Celebrating five decades of his magnum opus, Jimmy Cliff is preparing The Harder They Come 50th Anniversary Edition vinyl on December 9, 2022 via UMe.
Cliff, one of the most important reggae artists of all-time, Rock & Roll Hall of Fame inductee, and Grammy Award-winning icon, is getting the project pressed to vinyl for the very first time. In addition to a 2LP gatefold wrapped jacket with lamented gloss coating, the package boasts the liner notes from the 40th Anniversary Edition in addition to brand new words courtesy of Jimmy personally and revered reggae historian Dana Smart.
In 1972, the film The Harder They Come arrived and eventually emerged as a cult classic with Cliff in the starring role. The accompanying The Harder They Come Soundtrack brought an international spotlight to reggae music. The album initially climbed to No.141 on the Billboard 200, and its legacy would only grow as time passed.
The year 2021 saw the Library of Congress choose it for preservation in the National Recording Registry, deeming it “culturally, historically, and aesthetically significant.” Rolling Stone touted The Harder They Come Soundtrack on its coveted “500 Greatest Albums of All Time” list.
Cliff delivers “You Can Get It If You Really Want,” the gritty title track, the mellow “Sitting In Limbo” and the song widely regarded as his masterpiece, “Many Rivers To Cross”–still a moving ballad all these years later. The Maytals offer “Sweet And Dandy,” a tale of wedding celebrations, and “Pressure Drop,” another articled classic. Desmond Dekker, Kong’s biggest international star, has just one track, the ebullient “007,” already five years old when the album was released, but its rude-boy commentary suited the movie, as did The Slickers’ “Johnny Too Bad,” one of the few The Harder They Come soundtrack tunes not produced by Kong, but using the same studio and band.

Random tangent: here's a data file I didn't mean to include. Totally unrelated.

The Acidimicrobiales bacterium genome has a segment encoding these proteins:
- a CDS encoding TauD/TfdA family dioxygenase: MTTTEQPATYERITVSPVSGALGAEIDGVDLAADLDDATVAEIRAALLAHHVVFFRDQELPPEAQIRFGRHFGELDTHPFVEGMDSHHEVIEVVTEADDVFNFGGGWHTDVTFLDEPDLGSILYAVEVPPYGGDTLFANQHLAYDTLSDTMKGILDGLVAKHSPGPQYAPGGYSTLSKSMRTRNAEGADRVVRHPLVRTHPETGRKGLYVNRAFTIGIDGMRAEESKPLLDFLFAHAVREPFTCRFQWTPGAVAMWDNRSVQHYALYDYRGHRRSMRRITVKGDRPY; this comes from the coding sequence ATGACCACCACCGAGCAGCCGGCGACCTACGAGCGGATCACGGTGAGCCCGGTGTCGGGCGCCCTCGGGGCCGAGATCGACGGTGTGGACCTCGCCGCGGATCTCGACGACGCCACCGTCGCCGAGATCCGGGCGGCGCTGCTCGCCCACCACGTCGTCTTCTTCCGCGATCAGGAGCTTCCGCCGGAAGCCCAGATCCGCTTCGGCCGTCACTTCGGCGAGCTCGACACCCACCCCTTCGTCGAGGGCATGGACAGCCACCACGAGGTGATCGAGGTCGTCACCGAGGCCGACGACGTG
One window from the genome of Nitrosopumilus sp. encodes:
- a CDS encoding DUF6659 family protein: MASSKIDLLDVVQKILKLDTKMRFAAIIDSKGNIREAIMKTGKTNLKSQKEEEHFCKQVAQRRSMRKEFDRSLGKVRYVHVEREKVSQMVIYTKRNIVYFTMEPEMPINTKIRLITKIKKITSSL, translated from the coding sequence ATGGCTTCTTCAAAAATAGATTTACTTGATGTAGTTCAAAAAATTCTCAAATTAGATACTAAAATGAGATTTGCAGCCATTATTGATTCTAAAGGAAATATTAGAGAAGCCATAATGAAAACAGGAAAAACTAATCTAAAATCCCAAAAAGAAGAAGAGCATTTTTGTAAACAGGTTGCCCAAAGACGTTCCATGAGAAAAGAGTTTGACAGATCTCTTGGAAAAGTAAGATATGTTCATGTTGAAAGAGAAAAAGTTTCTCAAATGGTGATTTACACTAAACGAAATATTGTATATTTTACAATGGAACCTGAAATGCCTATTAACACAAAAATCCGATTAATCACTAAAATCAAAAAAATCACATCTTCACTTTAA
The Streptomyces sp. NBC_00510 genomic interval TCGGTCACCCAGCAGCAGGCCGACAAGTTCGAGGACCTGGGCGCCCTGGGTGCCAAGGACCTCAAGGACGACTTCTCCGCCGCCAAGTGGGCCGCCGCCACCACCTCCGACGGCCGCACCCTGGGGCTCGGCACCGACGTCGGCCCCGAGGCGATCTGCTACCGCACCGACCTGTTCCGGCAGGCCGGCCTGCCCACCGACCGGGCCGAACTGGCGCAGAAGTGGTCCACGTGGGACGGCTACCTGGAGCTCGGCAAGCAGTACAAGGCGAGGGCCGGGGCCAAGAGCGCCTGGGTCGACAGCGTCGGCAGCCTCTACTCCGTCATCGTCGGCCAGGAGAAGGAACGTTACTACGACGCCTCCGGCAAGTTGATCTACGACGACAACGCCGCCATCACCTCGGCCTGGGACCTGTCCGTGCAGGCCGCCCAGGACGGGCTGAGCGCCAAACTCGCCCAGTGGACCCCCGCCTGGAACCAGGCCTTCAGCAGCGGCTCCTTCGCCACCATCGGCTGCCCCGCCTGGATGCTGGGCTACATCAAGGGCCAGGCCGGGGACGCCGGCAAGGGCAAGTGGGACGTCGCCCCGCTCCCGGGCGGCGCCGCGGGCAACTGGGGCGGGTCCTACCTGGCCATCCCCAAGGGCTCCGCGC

The album’s other gentle and reflective song is The Melodians’ “Rivers Of Babylon”; poor souls who only know the Boney M version will be surprised by its sincere and soulful piety. A hint of reggae’s future came courtesy of Scotty’s “Draw Your Brakes,” a DJ tune produced by Derrick Harriott.